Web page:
But I think a little differently about going global. The most important thing about global expansion is to meet with, learn from and understand the local markets (customers) and clients. Going global is about boldly attempting to penetrate an unknown market you won’t understand if you don’t go there yourself. That’s why living abroad for several months is vital — especially if your business involves offline services. (If you aren’t willing to live abroad in the first place then it’s probably better to give up on the idea of going global and focus on your local market.) Sure, you can get a local partner and open an office there… but even that takes several months. And it requires finding a partner you trust enough to manage the region. It takes time to find this trustworthy partner.
Many Koreans view Southeast Asia as inferior countries where “migrant laborers who work in Korea” come from. But this is a market that is evolving at a much faster rate than ours, especially in the startup sector. The total population of this region is 600 million and a lot of the people who work at startups are those who have studied abroad in the U.S. or have experience in Silicon Valley. If you talk to these people, countries like South Korea and Japan aren’t even on their radar. The nearest foreign market that concerns them is China, and their farthest competitor is the U.S.
For the past several years, I have worked hard to build a network with a focus on Southeast Asia. If a startup wants to go to SEA, I can easily introduce them to founders and community managers of co-working spaces there.
Imagine if you or your team ventures into an unknown market and you’ve got someone with local knowledge helping you to solve problems. You would have a huge advantage over someone who has zero knowledge.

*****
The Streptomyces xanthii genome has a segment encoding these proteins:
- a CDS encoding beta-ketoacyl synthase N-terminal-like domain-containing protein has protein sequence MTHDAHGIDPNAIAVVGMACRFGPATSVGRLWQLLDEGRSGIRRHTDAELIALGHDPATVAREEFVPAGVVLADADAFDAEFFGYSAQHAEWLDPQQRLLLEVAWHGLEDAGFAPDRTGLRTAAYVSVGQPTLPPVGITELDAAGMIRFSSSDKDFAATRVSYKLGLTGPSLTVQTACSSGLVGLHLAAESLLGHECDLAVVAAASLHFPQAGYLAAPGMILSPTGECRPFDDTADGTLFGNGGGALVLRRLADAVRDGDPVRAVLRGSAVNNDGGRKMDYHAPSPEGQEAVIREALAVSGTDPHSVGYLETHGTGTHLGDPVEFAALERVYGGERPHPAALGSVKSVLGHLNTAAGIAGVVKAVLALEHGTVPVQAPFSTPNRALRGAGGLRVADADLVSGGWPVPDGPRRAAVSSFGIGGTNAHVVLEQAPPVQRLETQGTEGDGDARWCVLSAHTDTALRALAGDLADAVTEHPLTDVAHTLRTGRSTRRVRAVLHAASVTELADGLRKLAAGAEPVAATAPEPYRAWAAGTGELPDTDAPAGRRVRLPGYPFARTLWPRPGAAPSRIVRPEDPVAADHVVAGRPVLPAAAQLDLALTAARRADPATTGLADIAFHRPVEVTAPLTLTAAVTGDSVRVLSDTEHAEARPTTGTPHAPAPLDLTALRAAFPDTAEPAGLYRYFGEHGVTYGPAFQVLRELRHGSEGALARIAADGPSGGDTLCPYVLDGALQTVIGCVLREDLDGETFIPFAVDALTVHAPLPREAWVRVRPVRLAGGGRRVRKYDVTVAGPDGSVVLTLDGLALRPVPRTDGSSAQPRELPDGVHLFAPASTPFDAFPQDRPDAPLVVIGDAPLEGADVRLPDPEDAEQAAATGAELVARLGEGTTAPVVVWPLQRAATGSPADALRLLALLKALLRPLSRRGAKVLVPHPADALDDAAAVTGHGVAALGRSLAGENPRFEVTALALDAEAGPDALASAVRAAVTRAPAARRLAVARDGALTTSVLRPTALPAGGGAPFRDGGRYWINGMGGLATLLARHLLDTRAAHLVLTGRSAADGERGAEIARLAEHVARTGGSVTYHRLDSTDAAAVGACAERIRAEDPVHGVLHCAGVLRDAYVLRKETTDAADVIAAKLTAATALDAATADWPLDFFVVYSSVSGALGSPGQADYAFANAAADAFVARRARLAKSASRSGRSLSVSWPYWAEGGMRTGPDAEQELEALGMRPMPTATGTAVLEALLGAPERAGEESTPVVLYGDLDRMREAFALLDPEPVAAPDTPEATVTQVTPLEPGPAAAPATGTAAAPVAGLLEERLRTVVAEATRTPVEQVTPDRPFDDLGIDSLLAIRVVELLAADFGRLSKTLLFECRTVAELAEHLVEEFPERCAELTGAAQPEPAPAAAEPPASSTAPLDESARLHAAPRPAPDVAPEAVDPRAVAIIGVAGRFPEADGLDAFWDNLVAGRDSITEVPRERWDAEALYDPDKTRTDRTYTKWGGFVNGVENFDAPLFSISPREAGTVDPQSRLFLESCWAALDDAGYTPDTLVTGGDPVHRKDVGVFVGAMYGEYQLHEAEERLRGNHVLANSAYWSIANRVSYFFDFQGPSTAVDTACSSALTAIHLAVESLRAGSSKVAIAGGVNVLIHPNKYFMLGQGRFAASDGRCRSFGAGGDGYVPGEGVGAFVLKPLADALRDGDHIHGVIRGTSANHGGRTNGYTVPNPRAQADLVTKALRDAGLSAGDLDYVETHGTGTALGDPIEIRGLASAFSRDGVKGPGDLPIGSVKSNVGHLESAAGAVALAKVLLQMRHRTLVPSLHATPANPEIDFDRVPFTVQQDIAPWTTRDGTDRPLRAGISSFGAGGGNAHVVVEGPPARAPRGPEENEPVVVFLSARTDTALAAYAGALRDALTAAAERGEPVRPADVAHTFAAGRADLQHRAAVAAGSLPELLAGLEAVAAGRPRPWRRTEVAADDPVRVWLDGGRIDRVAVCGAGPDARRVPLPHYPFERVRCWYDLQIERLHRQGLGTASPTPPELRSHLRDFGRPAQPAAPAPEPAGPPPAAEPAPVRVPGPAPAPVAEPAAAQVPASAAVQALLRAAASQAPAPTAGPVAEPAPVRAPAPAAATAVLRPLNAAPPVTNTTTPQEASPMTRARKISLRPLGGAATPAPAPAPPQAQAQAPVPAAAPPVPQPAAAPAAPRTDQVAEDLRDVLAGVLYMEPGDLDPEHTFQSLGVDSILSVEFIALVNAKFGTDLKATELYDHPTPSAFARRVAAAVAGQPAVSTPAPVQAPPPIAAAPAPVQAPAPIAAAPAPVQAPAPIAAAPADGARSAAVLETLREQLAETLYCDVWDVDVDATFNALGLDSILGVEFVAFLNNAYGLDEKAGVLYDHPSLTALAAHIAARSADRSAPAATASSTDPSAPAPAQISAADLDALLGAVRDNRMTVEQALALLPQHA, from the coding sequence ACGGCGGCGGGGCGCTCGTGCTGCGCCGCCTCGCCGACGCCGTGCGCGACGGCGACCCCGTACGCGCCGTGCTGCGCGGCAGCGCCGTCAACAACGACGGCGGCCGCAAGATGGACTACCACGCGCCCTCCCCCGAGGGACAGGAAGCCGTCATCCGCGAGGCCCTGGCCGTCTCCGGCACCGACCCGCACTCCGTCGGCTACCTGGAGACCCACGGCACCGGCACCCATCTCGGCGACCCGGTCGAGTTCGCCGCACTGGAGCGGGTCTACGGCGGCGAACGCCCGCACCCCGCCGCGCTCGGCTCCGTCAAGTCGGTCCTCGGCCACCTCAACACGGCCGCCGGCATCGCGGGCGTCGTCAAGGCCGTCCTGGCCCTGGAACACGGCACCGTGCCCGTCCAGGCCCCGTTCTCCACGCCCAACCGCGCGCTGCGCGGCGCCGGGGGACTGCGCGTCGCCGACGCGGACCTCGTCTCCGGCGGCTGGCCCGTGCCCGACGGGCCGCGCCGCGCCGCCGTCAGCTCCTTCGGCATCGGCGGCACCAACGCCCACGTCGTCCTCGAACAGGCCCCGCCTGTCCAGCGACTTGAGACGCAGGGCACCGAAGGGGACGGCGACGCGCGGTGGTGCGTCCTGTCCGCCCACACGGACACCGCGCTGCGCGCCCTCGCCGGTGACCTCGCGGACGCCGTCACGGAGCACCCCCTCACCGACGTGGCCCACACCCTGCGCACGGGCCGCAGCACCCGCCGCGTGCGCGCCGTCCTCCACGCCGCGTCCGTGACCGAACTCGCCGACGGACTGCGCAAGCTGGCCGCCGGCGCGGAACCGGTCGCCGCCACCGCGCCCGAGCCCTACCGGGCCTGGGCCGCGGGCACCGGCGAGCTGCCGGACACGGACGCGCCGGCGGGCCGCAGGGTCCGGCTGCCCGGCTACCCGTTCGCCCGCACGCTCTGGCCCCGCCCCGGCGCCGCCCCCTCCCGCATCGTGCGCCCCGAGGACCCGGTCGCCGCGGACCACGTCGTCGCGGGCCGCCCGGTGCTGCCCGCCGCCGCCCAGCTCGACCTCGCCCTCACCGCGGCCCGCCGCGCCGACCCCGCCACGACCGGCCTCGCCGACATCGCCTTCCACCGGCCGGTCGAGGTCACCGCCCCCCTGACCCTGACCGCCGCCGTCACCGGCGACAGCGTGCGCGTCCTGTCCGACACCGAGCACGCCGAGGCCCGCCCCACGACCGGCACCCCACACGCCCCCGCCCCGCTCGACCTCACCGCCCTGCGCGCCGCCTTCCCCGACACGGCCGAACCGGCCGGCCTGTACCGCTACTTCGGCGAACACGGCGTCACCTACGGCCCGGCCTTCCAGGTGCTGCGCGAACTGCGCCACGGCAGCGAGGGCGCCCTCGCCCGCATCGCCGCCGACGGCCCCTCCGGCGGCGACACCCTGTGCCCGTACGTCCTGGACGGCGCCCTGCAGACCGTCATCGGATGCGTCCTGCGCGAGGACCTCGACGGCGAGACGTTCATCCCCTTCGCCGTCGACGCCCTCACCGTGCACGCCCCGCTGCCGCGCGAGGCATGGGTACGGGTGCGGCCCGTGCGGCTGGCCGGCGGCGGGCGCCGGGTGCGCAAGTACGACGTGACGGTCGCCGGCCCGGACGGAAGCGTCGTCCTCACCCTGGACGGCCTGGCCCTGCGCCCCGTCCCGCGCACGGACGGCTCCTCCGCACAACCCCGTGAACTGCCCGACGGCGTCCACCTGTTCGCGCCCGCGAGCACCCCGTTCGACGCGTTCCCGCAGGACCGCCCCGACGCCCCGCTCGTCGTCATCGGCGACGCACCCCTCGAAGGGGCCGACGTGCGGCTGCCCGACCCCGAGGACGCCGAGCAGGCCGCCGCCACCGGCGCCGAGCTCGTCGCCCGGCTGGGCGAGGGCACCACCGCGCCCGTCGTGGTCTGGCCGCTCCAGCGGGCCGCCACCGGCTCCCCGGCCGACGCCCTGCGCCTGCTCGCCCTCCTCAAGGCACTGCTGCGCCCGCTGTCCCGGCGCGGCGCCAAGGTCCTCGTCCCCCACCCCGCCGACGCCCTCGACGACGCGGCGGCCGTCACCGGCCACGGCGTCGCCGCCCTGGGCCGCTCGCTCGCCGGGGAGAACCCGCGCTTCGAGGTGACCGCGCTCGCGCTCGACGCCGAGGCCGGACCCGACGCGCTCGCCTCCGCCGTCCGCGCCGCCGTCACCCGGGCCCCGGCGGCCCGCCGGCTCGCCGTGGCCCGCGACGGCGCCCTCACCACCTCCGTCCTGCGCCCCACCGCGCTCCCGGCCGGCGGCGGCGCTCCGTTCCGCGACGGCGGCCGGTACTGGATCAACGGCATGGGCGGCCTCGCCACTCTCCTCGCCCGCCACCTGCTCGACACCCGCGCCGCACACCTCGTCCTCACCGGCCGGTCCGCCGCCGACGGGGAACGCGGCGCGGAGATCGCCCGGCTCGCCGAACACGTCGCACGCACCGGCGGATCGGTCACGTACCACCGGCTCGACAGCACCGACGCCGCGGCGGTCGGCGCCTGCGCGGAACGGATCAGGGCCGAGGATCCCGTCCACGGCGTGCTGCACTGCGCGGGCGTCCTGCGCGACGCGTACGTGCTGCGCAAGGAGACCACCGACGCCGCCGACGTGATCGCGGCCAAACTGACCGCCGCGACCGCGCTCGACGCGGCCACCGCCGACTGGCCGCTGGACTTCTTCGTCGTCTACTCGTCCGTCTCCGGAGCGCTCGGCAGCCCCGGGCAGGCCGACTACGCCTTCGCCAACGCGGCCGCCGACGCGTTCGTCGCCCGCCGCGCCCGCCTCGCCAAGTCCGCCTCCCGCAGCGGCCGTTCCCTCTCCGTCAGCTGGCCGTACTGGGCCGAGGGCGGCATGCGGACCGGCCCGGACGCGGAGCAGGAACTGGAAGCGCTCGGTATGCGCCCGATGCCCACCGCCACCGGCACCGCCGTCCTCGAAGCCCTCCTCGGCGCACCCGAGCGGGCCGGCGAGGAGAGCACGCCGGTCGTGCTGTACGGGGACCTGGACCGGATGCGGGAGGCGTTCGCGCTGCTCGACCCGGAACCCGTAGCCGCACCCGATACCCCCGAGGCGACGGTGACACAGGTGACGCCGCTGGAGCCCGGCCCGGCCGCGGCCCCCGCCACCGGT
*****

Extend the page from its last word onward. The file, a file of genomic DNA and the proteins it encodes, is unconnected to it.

But I can’t introduce these people to just anyone. The reason being that these are friends I’ve made over time through effort. Would you introduce your cherished friends to a complete stranger? To get these connections, you would need to be my friend first.
When I see that you’re a genuinely awesome person, I will introduce you to my friends. This rule is not news to anyone who knows the power of networking. (For instance, we all have those experiences where we’ve put effort into emailing someone with no response, only to have them respond immediately once a mutual contact gives a referral.)
Should we create a global environment within Korea?
The first thing we should do is to provide incentives for talented foreigners, such as visas. I am surrounded by foreigners who can’t open businesses in Korea even though they want to. We need to provide them with visas so that they can have an equal standing ground as us, to compete with us. That is the way an ecosystem works.